The etymology of “religion” comes from “legere” meaning to read + “re” meaning again. Or does it? (more inside) [closed]

The etymology of religion as mentioned in the title comes from Etymonline. And that's very interesting. It makes sense too. My question is, how do the phrases, "to read", "to choose", "to gather", ...
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3answers
2k views

Difference between “ad hoc” and “impromptu” [closed]

Is there any difference between "ad hoc" and "impromptu"? Can you find sentences where only one of the words is acceptable and the other is not? And where they are interchangeable? What about the ...
3
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2answers
632 views

“Even that she left lying”

In a story titled "Prelude" written by "Katherine Mansfield" I came across the following sentence in this paragraph: The fireplace was choked up with rubbish. She poked among it but found ...
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3answers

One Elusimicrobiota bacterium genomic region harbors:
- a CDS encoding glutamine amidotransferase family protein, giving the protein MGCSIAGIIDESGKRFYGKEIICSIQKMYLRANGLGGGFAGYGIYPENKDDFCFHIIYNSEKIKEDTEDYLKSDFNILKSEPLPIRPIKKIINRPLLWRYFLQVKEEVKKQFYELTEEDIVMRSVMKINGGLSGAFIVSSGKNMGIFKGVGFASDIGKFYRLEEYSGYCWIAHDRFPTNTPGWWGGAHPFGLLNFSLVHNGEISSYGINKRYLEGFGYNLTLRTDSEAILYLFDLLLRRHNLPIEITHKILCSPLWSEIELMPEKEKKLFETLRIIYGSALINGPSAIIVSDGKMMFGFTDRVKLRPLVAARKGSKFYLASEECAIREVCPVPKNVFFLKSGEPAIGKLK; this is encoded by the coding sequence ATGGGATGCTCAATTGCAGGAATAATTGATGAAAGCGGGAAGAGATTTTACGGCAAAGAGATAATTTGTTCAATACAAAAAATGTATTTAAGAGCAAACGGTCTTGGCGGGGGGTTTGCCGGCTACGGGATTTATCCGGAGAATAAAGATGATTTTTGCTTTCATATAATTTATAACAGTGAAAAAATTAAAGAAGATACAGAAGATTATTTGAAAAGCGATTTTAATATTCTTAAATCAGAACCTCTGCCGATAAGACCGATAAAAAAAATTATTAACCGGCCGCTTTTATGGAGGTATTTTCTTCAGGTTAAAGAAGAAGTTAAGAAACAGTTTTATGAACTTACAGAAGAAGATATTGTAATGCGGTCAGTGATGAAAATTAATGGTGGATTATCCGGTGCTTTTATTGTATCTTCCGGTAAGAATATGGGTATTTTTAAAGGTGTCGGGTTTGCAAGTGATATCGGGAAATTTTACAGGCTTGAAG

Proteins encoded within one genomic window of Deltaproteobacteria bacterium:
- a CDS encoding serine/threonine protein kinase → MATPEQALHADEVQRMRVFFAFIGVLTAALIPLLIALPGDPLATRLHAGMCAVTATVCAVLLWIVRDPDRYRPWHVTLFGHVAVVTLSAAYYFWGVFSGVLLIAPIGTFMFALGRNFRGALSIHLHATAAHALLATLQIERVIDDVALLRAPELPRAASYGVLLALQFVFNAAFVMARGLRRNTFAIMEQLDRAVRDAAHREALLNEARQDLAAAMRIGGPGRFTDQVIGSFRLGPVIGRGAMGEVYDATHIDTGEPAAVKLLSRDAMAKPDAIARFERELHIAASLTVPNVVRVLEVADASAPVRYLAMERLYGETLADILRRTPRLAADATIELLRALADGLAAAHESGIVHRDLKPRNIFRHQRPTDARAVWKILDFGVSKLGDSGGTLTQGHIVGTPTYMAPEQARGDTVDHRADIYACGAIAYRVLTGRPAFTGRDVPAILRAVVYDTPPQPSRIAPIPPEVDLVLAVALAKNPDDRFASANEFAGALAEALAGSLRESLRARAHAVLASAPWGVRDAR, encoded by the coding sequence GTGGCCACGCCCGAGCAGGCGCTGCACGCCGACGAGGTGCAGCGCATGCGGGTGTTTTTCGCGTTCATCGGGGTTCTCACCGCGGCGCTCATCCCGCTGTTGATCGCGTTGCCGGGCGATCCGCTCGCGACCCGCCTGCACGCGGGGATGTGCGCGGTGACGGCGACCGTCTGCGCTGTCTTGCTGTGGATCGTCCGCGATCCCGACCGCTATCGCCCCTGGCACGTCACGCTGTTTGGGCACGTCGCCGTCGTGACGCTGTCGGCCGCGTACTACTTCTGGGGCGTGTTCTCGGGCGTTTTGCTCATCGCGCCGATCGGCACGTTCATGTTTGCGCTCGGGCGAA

1k views

Ambiguous use of infinitive after “It's needed”

After writing this sentence, I found myself thinking that its meaning may be a little confusing to other people: It’s needed to make clear some issues regarding absences. I used the phrase to ...
3
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3answers
2k views

Should “that” or “it” be used in this sentence?

People say things like ‘all publicity is good publicity’ but that isn't always true. Should that in the sentence above be replaced with it? It's sort of ambiguous as to what that is referring to, ...
3
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3answers
330 views

Does “someone appeared to help me” have two meanings?

Someone appeared to help me. If I get it right, this sentence can either mean: "It seems like someone was helping me." (seems like = appear to) "Someone showed up to help me." (show up = ...
3
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2answers
575 views

SAT Writing ambiguous pronoun error?

Can anyone please explain why this sentence is incorrect? When Russell Wallace and Darwin independently proposed similar theories, Darwin had already accumulated extensive evidence with which ...
3
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1answer
192 views